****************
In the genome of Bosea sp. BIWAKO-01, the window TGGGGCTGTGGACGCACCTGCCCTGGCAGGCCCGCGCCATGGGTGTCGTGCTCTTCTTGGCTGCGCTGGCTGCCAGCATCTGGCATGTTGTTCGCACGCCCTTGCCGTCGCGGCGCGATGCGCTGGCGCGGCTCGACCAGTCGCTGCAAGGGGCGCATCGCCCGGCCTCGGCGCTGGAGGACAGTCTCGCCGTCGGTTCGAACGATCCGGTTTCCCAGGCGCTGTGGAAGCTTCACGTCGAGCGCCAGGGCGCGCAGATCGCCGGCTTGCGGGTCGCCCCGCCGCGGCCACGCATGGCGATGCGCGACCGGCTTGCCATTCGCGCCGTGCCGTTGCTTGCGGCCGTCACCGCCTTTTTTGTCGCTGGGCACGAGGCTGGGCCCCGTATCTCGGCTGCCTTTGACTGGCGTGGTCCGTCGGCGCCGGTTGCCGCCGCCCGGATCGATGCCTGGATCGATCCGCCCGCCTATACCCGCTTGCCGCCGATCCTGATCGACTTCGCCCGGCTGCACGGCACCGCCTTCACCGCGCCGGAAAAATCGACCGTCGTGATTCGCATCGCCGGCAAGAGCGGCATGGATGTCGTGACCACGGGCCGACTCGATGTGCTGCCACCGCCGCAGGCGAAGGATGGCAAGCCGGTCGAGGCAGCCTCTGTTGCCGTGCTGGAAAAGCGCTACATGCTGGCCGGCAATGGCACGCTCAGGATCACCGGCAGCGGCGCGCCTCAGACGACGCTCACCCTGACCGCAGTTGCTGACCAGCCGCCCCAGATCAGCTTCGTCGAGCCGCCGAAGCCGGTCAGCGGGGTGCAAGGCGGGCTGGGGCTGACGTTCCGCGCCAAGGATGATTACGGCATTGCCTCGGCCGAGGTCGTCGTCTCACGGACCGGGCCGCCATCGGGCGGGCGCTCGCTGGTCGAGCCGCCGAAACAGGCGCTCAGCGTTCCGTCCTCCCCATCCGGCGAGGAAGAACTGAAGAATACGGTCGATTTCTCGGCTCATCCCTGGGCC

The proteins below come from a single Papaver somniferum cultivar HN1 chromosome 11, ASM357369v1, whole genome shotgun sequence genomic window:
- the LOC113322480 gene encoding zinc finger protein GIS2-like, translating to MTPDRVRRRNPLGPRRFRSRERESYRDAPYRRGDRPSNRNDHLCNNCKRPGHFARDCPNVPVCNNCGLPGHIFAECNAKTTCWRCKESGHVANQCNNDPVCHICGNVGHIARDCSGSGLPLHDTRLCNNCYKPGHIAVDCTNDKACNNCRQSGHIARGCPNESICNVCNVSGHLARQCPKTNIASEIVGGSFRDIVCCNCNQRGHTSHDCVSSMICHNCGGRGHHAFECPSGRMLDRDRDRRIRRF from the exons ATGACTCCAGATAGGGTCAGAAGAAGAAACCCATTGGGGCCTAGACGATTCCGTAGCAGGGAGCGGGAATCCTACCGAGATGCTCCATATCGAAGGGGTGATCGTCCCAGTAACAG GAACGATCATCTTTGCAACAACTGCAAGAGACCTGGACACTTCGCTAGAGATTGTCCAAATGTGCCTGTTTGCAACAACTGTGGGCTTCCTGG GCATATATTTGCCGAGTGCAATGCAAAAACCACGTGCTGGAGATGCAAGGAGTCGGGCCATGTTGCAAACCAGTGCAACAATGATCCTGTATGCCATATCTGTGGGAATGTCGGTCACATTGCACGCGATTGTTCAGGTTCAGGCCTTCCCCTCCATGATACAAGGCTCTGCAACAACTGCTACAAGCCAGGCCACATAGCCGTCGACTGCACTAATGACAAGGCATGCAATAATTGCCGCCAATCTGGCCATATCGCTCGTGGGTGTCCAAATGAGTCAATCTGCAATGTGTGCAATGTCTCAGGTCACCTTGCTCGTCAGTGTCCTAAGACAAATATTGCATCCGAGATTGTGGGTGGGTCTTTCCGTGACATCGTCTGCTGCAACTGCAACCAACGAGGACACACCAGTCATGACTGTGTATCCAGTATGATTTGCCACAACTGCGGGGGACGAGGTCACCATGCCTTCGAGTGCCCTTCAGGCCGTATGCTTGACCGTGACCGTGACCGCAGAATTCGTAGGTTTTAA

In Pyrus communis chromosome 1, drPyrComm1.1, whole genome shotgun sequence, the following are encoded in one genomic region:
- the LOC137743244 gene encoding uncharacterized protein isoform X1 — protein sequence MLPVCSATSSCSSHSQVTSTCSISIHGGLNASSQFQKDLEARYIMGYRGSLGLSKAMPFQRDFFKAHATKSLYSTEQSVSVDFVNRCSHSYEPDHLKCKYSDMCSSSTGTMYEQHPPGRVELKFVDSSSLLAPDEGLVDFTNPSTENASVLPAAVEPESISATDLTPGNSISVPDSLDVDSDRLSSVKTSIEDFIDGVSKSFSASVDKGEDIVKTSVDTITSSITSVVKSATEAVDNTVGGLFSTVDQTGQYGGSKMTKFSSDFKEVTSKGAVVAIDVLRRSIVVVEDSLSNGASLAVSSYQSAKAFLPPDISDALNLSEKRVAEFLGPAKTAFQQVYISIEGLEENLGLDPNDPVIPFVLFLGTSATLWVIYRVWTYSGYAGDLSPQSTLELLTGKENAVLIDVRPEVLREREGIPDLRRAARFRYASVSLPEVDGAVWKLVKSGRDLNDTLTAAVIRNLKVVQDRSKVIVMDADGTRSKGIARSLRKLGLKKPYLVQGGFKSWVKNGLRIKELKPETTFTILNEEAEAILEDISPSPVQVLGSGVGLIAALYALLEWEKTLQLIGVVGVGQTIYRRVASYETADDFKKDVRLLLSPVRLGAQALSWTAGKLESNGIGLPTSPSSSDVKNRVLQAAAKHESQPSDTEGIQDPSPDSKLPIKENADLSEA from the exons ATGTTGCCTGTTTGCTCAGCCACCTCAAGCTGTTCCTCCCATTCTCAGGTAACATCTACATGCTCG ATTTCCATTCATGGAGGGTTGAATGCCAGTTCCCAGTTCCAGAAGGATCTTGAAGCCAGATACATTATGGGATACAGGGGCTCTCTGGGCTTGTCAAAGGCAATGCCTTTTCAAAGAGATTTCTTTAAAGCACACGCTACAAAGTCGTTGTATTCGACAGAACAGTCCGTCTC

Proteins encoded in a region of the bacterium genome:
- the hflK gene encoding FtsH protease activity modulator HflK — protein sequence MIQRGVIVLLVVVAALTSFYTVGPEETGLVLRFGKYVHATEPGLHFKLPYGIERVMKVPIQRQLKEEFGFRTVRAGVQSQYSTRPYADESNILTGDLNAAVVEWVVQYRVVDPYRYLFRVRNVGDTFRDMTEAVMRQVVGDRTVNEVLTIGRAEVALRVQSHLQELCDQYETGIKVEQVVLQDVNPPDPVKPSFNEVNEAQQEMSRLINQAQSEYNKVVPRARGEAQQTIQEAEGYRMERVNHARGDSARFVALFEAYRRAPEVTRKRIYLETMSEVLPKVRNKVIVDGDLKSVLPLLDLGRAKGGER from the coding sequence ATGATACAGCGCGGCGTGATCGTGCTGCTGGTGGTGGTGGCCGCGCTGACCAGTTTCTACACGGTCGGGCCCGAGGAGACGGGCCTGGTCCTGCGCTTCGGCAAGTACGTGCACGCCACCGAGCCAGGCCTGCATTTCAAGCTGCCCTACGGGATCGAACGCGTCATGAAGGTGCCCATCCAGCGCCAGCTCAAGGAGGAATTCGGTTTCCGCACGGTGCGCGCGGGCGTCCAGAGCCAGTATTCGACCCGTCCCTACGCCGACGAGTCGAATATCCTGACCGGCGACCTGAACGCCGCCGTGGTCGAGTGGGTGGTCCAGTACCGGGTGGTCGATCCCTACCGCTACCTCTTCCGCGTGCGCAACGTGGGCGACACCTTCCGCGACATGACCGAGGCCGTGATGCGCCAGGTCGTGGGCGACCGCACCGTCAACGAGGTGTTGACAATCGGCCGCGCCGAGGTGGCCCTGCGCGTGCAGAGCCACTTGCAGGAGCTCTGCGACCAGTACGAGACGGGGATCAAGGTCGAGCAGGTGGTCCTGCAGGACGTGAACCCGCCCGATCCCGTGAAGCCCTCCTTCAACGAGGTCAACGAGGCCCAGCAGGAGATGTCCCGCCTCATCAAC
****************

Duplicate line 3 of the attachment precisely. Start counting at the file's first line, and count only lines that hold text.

- the LOC113322480 gene encoding zinc finger protein GIS2-like, translating to MTPDRVRRRNPLGPRRFRSRERESYRDAPYRRGDRPSNRNDHLCNNCKRPGHFARDCPNVPVCNNCGLPGHIFAECNAKTTCWRCKESGHVANQCNNDPVCHICGNVGHIARDCSGSGLPLHDTRLCNNCYKPGHIAVDCTNDKACNNCRQSGHIARGCPNESICNVCNVSGHLARQCPKTNIASEIVGGSFRDIVCCNCNQRGHTSHDCVSSMICHNCGGRGHHAFECPSGRMLDRDRDRRIRRF from the exons ATGACTCCAGATAGGGTCAGAAGAAGAAACCCATTGGGGCCTAGACGATTCCGTAGCAGGGAGCGGGAATCCTACCGAGATGCTCCATATCGAAGGGGTGATCGTCCCAGTAACAG GAACGATCATCTTTGCAACAACTGCAAGAGACCTGGACACTTCGCTAGAGATTGTCCAAATGTGCCTGTTTGCAACAACTGTGGGCTTCCTGG GCATATATTTGCCGAGTGCAATGCAAAAACCACGTGCTGGAGATGCAAGGAGTCGGGCCATGTTGCAAACCAGTGCAACAATGATCCTGTATGCCATATCTGTGGGAATGTCGGTCACATTGCACGCGATTGTTCAGGTTCAGGCCTTCCCCTCCATGATACAAGGCTCTGCAACAACTGCTACAAGCCAGGCCACATAGCCGTCGACTGCACTAATGACAAGGCATGCAATAATTGCCGCCAATCTGGCCATATCGCTCGTGGGTGTCCAAATGAGTCAATCTGCAATGTGTGCAATGTCTCAGGTCACCTTGCTCGTCAGTGTCCTAAGACAAATATTGCATCCGAGATTGTGGGTGGGTCTTTCCGTGACATCGTCTGCTGCAACTGCAACCAACGAGGACACACCAGTCATGACTGTGTATCCAGTATGATTTGCCACAACTGCGGGGGACGAGGTCACCATGCCTTCGAGTGCCCTTCAGGCCGTATGCTTGACCGTGACCGTGACCGCAGAATTCGTAGGTTTTAA